Container lashing is the process of securing containers together on board a ship to prevent containers from moving from their places or falling off into the sea during rough weather or heavy winds. Traditionally, containers are loaded inside the ship's cargo warehouse and closed with hatch covers to load containers on them again. It is necessary to fix containers loaded on hatch covers to a steel structure called a lashing bridge.
Hyundai Heavy Industries (HHI) eliminated lashing bridges and hatch covers and extended a device called "Cell Guide" onto the deck to allow the stacking of vertically aligned containers inside the cargo hold. Lashing is not required because an extended cell guide fixed containers loaded on the top of the deck.
The shipbuilder said its lashing-free container ship has obtained design approval from the American Bureau of Shipping (ABS), a classification society based in the United States, and the Liberian Flag Administration. "Lashing-free container ships are a new concept technology that can fundamentally eliminate lashing-related work, which is a big challenge in the container ship industry, and the loss of cargo," HHI's research center head Joo Won-ho said in a statement on November 1.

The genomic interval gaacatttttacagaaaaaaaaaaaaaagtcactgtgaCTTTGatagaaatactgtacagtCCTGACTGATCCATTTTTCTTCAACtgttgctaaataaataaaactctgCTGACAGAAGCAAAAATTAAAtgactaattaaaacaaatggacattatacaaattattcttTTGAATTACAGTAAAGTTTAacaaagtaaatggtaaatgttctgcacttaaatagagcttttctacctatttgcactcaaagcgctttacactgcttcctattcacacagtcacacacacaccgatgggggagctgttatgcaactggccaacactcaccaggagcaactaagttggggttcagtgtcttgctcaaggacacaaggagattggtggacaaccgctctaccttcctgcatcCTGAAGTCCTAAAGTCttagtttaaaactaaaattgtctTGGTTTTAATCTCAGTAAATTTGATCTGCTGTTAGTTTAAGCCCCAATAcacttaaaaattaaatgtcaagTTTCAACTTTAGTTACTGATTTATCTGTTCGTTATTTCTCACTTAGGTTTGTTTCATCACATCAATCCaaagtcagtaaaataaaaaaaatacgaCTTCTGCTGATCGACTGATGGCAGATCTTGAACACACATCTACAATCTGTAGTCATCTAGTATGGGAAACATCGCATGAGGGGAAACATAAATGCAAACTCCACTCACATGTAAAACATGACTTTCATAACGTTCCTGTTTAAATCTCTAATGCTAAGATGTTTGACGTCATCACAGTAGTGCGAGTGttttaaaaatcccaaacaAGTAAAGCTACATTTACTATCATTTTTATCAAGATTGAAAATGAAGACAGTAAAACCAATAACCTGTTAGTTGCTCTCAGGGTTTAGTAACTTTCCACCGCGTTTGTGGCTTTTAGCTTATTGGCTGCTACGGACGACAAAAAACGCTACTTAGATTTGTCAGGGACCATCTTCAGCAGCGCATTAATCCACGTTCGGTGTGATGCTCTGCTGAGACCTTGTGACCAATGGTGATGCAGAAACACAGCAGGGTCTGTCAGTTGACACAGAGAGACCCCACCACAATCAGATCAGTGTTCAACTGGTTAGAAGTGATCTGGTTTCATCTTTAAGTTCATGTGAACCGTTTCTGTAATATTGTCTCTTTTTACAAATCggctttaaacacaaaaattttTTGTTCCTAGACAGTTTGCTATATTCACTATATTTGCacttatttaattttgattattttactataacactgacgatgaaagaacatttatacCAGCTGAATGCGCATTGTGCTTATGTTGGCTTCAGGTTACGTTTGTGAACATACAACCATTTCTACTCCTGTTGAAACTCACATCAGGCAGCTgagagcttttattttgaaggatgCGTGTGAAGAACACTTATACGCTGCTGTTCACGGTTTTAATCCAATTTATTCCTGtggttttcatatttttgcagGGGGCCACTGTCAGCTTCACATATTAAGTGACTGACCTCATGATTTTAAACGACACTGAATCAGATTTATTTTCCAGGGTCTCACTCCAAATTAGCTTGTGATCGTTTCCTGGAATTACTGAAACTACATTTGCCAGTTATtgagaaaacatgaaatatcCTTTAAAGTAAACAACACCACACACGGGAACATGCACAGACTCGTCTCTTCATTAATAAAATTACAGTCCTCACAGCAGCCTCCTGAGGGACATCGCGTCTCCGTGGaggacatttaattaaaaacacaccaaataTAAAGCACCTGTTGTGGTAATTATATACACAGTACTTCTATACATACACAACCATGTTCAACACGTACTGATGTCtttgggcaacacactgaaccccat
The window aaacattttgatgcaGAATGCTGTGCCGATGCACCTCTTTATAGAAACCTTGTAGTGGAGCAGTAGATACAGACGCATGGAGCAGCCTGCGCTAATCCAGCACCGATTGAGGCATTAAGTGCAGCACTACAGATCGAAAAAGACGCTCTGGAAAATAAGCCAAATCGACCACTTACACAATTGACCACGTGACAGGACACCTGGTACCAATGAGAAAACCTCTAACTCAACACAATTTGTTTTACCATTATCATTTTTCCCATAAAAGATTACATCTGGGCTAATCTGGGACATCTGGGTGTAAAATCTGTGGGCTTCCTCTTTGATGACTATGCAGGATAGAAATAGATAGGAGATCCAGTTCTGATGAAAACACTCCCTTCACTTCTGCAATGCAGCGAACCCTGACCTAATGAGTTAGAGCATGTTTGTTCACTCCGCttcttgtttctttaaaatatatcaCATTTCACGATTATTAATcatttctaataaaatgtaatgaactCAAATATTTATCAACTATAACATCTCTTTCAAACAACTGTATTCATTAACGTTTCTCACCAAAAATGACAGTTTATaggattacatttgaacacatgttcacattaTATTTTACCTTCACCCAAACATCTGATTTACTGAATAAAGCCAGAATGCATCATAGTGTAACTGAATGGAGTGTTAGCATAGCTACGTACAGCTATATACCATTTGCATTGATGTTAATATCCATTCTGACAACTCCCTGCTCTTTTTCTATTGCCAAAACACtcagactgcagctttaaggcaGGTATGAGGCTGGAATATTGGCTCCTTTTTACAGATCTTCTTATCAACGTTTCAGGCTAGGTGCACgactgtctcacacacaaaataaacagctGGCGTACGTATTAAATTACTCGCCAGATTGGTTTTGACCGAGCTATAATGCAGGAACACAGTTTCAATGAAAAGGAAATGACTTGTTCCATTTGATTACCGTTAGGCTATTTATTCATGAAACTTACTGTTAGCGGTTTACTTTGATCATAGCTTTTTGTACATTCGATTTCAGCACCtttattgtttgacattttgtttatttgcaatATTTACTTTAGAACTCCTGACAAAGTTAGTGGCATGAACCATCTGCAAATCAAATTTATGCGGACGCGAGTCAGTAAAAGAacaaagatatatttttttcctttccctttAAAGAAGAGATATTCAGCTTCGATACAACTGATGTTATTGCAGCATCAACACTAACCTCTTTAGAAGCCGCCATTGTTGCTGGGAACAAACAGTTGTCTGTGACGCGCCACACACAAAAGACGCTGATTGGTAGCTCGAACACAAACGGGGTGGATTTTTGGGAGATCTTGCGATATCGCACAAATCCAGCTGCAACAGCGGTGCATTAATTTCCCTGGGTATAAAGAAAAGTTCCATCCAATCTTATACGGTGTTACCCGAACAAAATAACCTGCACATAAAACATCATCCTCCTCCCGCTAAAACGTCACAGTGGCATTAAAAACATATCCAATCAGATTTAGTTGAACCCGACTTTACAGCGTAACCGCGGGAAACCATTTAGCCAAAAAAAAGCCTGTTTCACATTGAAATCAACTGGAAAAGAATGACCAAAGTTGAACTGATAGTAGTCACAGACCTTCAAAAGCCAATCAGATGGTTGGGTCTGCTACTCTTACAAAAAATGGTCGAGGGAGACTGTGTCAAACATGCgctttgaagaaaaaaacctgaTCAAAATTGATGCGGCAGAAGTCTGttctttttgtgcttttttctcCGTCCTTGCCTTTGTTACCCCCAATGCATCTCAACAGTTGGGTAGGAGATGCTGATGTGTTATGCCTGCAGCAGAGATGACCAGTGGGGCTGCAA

The application of portable benches would greatly improve the convenience and efficiency of container unloading operations, the shipbuilder said, adding that it has completed domestic and foreign patent applications for lashing-free container ships and portable benches.
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